A System Under Stress

o most observers overseas-not to mention those here at home-America's democratic system must have seemed totally chaotic during the long and litigious weeks following November's presidential election.

First, there was the disconcerting prospect of having the candidate with the most votes end up the loser. While Democrat Al Gore held a clear if narrow lead in the nationwide balloting, the all-important arithmetic of the electoral college appeared to favor Republican George W. Bush. Next, there was the extremely tenuous nature of Bush's razor-thin margin in the pivotal state of Florida, whose 25 electoral votes would determine the winner of the presidency. And finally, there was the numbing realization that the final resolution rested upon the outcome of a welter of acrimonious lawsuits.

As the television cameras and the lawyers focused on Florida, a dismaying tide of allegations suggested that the vote-counting process in several critical counties was fraught with error. Advocates for Gore raced to state courts to seek more time for manual ballot inspections that they thought might put their man ahead. Barristers for Bush, not surprisingly, fought all the way to the U.S. Supreme Court to finalize the counting while their man still held the lead.

The low turnout and indecisive result, followed by inflammatory public relations tactics, hardball legal maneuvers by partisans on both sides and the threat of intervention by the Florida legislature, did not offer up a very pretty picture. When all the arguments over dimpled chads and missing postmarks have ended, Americans will long ponder the unsettling message that every vote really does count, but not every vote is necessarily counted.

Preparations for a new administration were complicated. Federal funds and office space for presidential transition activities were denied to either candidate until the Florida-spawned litigation had run its course. In the meantime, Republicans and Democrats sparred in Washington over how to divide power in a Senate in which each political party might hold exactly 50 seats.

But when the new President takes the oath of office on Jan. 20, Americans-some more grudgingly than others-can be expected to close ranks behind him and urge Washington to get on with the nation's business. If the truncated transition process has delayed the installation of a full team of political appointees, executives of the career civil service may have to fill in on an acting basis wherever needed.

Despite all of the doomsday talk of a humbled President who lacks a popular mandate, and of continued gridlock in a narrowly divided Congress, it's important to remember that the government, like a great ocean liner, is slow to lose speed or drastically change course. The civil servants who administer government programs at all levels provide ballast that helps keep the ship of state on an even keel.

"The bureaucracy is grounded in notions of stability, continuity and regularity, without which a nation of laws becomes one merely of capricious power-holders," wrote political scientists Joel D. Aberbach and Bert A. Rockman in a study the Brookings Institution published last year. The bureaucracy shifts eventually "to reflect changing political tastes and preferences," they note, but seldom as quickly as political overseers desire.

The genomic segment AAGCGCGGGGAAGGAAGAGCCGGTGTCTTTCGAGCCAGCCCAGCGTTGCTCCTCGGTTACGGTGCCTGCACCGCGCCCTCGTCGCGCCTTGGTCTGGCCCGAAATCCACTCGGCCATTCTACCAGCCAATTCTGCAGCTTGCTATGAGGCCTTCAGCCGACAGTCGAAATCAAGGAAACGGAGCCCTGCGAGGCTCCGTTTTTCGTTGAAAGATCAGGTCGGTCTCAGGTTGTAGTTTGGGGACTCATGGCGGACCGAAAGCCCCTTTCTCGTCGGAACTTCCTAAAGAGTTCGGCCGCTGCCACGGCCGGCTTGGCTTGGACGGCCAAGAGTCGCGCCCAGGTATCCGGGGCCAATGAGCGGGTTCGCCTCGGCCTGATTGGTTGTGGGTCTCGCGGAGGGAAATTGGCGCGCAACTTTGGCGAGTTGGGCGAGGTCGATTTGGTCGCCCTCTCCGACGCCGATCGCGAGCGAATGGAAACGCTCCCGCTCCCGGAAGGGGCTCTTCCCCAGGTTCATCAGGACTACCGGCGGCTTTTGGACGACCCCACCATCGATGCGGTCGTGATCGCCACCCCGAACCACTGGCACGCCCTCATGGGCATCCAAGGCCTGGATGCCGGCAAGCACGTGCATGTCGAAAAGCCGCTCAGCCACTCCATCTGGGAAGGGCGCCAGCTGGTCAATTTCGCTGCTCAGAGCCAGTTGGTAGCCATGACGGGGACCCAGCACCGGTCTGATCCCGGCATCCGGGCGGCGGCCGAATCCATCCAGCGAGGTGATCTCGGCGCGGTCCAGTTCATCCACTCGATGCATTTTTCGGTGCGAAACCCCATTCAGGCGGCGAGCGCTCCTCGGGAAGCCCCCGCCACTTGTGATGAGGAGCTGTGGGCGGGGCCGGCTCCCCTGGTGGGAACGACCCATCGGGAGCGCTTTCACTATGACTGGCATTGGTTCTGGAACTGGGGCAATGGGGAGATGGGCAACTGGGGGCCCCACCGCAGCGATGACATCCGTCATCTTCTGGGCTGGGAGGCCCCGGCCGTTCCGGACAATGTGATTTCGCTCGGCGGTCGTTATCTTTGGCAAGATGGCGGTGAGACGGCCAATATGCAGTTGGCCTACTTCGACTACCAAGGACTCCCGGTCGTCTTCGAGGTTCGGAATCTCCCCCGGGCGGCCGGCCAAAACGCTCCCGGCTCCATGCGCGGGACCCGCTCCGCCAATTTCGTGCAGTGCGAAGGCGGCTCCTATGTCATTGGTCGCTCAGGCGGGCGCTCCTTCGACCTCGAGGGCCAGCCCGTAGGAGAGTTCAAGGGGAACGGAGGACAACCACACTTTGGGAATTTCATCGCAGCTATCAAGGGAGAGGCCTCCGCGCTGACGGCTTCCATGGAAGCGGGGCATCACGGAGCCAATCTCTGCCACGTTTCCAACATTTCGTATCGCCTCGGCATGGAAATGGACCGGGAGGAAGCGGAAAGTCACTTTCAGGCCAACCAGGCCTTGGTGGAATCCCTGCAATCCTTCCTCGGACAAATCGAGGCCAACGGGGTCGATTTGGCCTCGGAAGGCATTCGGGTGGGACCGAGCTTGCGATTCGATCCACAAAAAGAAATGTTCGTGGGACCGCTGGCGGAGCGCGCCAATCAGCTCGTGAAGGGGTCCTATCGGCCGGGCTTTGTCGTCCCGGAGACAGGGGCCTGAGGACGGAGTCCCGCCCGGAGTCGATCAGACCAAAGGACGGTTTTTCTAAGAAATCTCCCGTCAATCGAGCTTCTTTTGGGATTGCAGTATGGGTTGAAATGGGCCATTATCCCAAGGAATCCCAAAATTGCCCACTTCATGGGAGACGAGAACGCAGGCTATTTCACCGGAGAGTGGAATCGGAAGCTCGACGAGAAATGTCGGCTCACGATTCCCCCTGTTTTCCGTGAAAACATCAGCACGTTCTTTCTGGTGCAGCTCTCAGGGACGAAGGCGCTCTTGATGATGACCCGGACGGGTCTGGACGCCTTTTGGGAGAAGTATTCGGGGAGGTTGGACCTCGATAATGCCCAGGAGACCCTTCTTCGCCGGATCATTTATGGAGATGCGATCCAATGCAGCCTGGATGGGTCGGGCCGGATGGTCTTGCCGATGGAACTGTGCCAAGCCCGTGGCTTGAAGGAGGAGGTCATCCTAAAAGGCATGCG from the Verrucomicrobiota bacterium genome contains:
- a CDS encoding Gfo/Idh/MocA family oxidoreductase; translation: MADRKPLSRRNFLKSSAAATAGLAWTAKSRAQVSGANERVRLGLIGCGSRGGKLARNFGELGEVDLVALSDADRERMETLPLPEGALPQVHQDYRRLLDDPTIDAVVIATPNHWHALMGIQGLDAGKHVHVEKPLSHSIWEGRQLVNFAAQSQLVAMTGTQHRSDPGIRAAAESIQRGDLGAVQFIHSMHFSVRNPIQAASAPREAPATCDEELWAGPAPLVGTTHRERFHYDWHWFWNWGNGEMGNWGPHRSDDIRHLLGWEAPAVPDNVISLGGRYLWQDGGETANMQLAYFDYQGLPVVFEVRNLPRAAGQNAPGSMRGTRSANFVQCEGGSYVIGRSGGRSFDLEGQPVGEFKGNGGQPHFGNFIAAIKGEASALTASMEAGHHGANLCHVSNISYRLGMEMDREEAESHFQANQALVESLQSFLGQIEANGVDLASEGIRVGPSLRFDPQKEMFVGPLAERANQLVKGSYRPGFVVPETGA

While election victories-narrow or wide-shift policy decisions in favor of one philosophical viewpoint or another, the essential function of government-and the real genius of our multi-layered, multi-branched system-is to enable balances to be struck between competing legitimate interests. It is a continuing process in which even those who perceive themselves as losers can seek remedy or recourse somewhere in the system.

As a journalist covering federal affairs since the waning days of the Ford administration, I've become acutely aware that government's effort to reconcile differences tends to be an ongoing and open-ended process. Policy disputes are seldom permanently resolved, but instead recur again and again in one form or another.

My first Washington reporting assignment in 1976, for example, involved a controversy over federal efforts to curb water pollution by requiring permits that regulated the dredging and filling of wetlands. In response to complaints that farmers would be harmed, however, lands in agricultural use were exempted from the requirement.

Four presidencies later, farmers are up in arms over a federal clean water proposal requiring that they obtain permits for the discharge of manure and other livestock wastes. A relatively obscure news report recently noted that state officials in Michigan were fighting Washington over the new rules because they feared some farmers would be put out of business. In the midst of the partisan turmoil over November's election, that news story was a welcome reminder of government's role in the crucial effort to strike balances between differing national interests. That healthy jockeying will continue no matter how stressful and chaotic the political warfare that may rage from time to time.

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